To extend your brewing time or to keep your tea warm throughout teatime, you’ll need a teapot warmer and/or a tea cozy. Teapot warmers actually add gentle warmth to hold your tea at the proper brewing and drinking temperature for an extended period of time. They look like and work like potpourri warmers.

You can get an electric teapot warmer with one or two burners to gently warm your tea. These devices look very much like an electric hot plate. You can also get a candle-powered, ceramic, metal or tempered glass tea warmer for a more decorative appearance. These devices keep your tea warm through the use of a cleverly concealed tea light.

Prices and sizes range widely because both electric and candle powered teapot warmers are available in a wide variety of designs and sizes. You can get a warmer for your teacup, your teapot or two teapots if you wish.

Safety should be foremost in your mind when you make your choice (especially with a tea light powered warmer). Look for sturdy construction that can easily support the weight of your teapot. When purchasing any electrical appliance, it is always a good idea to seek out a manufacturer who provides a warranty.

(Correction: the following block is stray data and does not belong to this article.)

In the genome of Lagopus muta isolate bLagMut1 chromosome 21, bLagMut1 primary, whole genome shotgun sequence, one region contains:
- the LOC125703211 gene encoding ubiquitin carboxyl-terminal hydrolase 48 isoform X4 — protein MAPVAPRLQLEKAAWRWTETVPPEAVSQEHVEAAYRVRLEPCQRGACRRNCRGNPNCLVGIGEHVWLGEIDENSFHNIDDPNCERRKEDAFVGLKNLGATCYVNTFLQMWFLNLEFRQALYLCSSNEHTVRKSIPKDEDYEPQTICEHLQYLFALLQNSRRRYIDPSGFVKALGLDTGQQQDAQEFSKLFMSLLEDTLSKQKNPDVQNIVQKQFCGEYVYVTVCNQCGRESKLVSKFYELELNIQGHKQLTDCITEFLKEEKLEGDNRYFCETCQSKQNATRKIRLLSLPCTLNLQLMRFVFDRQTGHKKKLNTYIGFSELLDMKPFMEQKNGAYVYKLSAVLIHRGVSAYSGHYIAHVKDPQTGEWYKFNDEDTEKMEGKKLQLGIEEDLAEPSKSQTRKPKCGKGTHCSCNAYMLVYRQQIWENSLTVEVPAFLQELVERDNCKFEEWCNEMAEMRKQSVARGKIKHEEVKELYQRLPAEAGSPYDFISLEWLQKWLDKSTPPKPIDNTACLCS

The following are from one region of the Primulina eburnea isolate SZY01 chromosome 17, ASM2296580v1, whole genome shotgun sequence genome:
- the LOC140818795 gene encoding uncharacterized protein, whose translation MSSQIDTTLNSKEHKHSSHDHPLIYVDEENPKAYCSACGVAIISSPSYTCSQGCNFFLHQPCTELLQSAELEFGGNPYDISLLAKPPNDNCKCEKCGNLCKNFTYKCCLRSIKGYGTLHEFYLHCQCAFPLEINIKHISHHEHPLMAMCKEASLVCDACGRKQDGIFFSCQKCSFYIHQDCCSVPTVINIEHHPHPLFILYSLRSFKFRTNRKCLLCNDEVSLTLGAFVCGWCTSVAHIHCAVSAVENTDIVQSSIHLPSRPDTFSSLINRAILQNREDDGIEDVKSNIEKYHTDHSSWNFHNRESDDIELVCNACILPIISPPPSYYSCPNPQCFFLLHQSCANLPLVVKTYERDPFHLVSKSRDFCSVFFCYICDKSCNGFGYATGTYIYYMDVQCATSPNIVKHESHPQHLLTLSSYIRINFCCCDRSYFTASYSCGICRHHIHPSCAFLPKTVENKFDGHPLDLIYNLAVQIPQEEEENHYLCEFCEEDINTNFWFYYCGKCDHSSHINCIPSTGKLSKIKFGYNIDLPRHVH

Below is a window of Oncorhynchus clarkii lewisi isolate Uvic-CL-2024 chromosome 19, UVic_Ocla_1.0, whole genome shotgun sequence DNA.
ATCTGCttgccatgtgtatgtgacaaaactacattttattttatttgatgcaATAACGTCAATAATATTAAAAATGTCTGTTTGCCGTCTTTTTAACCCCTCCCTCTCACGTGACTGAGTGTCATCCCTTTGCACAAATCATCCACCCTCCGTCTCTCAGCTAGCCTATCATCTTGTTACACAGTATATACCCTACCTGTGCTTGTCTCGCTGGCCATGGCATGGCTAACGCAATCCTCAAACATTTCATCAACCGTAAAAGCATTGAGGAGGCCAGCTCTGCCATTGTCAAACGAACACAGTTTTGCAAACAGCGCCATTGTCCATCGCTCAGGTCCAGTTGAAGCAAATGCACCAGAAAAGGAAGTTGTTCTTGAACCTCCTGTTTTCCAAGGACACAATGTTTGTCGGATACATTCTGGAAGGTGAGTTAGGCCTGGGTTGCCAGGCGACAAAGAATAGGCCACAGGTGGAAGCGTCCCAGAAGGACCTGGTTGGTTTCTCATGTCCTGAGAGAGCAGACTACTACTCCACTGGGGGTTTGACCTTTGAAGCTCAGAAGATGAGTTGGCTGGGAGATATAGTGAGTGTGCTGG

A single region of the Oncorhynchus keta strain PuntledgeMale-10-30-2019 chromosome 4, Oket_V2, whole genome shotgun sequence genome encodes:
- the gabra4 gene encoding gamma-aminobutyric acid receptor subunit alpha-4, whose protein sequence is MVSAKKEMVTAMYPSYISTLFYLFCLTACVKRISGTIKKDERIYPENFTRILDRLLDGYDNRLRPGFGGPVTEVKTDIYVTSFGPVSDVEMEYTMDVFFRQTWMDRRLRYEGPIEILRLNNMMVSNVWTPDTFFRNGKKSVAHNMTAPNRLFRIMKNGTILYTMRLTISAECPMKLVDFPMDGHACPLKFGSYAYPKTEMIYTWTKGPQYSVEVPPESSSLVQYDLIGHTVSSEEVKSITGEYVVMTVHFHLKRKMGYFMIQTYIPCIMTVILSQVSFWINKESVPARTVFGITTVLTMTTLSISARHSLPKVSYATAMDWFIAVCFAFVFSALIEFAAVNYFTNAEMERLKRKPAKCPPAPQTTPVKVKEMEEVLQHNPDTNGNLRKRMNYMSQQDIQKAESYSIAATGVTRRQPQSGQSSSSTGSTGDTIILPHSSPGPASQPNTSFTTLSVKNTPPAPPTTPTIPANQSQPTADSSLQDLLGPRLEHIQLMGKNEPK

A tea cozy is like a little quilted hat that completely covers your teapot. This is a risk and danger free way to keep your teapot warm, and it’s cute too! When you place a tea cozy over your teapot, you can keep it nice and toasty for about half an hour.

To make the most of your tea cozy’s heat retaining properties, be sure to warm your teapot in advance before brewing your tea. Do this by filling it with hot water from the tap to warm it while your filtered water is coming to a boil in the kettle. When the kettle has boiled, pour the warm tap water out and brew your tea in your nice, warm teapot.

Collect an attractive tea service

You don’t need a lot of equipment to make yourself a cup of tea, but when you are serving tea to a gathering of friends and family having a nice tea set and proper equipment can be a point of pride and of fun. Refer to the information presented here as you gather your own unique tea service.

Leave a Reply